Bridging Uncertainity 3

Child Bridge seeks to bring hope and 
healing to children in foster care

A few years ago, “Erin Rodrigues” shared with a friend that she felt called to become a foster parent but, as a single woman, she did not feel it was the right time. The next Sunday Erin was sitting in church when her pastor introduced a speaker from Child Bridge, an organization that connects foster youth with families and supports those families once children have been placed. He shared of the great need for foster families for Missoula’s children in need. Fast forward two years and Erin is nine months into her first placement, two sisters.

Parenting, for Erin, has been the hardest task she’s ever done, yet also the most rewarding. As with all foster situations, the ultimate goal is that children are reunited with their biological family. Erin’s story embodies that both loving deeply and living with open hands are part of the foster journey, as the biological family of her two little girls is now ready to receive them back.

“No matter what you tell people and how well you prepare them, people are still surprised and overwhelmed by what they find when they take in a child,” said JD Partain, Child Bridge’s Missoula Community Director. “But the good news is that, when surrounded by supports, it provides an opportunity for hope and healing for children; that’s really exciting to see.”

Child Bridge understands that to be sustained on the long road of parenting, families need significant emotional and educational support from mental health providers, family, and friends as well as logistical support.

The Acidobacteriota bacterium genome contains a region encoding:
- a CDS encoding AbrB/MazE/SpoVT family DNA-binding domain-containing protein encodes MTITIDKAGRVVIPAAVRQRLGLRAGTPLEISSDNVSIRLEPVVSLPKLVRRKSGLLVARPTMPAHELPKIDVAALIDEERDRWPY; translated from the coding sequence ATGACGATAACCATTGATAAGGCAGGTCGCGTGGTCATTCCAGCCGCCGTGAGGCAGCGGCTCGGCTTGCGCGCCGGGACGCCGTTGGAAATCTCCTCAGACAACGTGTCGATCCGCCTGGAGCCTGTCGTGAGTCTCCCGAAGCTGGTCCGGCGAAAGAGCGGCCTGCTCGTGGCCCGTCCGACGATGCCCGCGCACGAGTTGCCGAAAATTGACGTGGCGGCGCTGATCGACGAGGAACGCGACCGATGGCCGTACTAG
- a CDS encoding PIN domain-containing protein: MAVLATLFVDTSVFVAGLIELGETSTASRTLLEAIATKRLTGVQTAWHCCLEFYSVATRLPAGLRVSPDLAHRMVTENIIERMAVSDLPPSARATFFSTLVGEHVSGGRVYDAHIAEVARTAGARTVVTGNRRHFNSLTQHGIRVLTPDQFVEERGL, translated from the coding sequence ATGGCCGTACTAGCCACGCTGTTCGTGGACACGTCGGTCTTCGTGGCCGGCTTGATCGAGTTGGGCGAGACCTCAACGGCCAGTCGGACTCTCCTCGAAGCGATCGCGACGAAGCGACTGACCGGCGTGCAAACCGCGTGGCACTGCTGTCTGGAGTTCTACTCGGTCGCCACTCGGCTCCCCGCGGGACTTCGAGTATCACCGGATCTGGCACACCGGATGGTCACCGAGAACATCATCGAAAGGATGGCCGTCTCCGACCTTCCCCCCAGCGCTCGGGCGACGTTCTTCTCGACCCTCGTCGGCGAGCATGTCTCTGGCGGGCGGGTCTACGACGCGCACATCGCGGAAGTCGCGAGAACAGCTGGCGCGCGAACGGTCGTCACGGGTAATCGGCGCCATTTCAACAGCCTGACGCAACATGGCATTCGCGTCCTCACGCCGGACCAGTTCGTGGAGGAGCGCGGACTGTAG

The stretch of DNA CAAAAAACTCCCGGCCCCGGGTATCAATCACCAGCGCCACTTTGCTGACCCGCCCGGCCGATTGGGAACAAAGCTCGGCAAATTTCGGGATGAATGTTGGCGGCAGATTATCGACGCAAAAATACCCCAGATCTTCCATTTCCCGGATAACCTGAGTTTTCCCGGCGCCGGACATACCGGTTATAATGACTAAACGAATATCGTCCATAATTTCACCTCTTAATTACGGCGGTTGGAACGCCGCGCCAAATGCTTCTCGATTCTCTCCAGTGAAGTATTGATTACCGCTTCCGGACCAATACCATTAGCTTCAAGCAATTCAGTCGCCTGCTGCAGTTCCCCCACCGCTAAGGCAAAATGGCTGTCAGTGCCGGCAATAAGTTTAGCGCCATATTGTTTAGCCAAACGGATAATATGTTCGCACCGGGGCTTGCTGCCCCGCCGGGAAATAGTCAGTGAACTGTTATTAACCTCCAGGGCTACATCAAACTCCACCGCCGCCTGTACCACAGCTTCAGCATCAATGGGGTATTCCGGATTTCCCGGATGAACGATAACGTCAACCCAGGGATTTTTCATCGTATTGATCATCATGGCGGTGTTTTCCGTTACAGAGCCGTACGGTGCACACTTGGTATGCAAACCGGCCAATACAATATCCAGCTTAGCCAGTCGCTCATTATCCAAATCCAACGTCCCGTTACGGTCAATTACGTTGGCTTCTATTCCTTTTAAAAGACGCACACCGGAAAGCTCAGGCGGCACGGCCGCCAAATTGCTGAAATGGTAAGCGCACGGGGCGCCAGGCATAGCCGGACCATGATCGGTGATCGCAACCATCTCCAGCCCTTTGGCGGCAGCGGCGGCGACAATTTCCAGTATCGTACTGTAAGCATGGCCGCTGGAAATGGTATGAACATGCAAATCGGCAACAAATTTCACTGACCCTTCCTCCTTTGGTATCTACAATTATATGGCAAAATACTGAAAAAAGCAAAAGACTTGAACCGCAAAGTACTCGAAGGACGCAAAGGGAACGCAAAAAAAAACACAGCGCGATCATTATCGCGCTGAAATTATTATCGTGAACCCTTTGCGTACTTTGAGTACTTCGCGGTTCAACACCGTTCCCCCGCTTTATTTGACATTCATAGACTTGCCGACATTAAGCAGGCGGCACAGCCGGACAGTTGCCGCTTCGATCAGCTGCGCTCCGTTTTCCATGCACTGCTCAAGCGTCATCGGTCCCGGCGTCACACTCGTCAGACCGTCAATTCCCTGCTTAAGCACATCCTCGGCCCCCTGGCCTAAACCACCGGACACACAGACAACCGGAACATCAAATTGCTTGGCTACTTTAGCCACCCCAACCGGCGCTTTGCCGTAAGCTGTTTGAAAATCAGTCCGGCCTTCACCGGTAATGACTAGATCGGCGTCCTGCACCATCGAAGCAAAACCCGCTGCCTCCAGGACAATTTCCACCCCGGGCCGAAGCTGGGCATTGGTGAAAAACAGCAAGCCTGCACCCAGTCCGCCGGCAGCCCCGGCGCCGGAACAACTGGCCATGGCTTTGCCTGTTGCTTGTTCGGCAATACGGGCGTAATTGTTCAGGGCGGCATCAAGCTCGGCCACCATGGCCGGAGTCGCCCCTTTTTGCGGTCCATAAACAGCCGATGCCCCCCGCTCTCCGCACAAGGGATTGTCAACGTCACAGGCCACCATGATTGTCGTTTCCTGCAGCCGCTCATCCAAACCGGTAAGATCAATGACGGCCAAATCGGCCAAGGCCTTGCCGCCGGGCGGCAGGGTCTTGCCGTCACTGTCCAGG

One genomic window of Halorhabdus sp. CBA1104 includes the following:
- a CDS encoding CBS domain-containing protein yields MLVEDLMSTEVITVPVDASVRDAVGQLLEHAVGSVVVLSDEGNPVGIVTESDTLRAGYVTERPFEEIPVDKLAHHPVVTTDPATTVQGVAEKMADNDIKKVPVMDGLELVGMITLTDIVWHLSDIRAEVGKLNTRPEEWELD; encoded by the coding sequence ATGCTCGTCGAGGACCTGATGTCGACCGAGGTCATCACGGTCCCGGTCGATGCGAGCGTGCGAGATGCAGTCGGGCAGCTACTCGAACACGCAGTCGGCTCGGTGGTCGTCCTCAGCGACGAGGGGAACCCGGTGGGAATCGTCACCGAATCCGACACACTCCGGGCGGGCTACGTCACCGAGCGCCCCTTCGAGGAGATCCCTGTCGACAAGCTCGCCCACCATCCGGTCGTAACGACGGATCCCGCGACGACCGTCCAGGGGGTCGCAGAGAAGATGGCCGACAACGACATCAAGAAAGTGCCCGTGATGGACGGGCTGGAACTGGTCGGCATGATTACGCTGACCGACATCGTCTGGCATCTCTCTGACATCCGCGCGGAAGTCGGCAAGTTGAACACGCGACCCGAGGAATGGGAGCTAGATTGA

If a child is in the foster care system, he or she has experienced trauma in one way or another, usually in the form of abuse and/or neglect. Then, the removal—often involving a sequence of short-term placements—is an additional trauma for vulnerable children. Many children in foster care have significant mental health needs stemming from trauma, and many exhibit difficult behaviors that make incorporating them into a foster family extremely complex.

“Tom and Christie Miller” felt called to welcome a child in need into their family that already included two biological children. They went through the licensing process and opened up their home to receive a toddler. The little boy struggles with speech delays for which the couple diligently takes him to speech therapy sessions. The Millers take joy in seeing his speech gradually improve as time passes. They are now hoping to move toward adoption of this little boy and have expressed a desire to receive more foster children in the future. Tom and Christie entered into the foster care licensing process after attending a Child Bridge informational meeting in Missoula.

After families are licensed by the state, Child Bridge provides a multi-faceted support network for foster families, so that foster placements last until children are (ideally) reunified with their biological families or adopted by their foster families. Respite care, meal delivery, monetary support, and transportation are just some of the many ways that Child Bridge volunteers support foster families. Child Bridge also hosts monthly resource meetings where parents listen to expert speakers. This is an opportunity for parents to continue their education in trauma-informed perspective.

A bridge spans the space of uncertainty between land and sky, and though you sense that you could fall any moment, there is solidity underfoot. There’s a structure designed to carry the weight of far more than just you. Child Bridge is built similarly—to be the support that makes passage possible.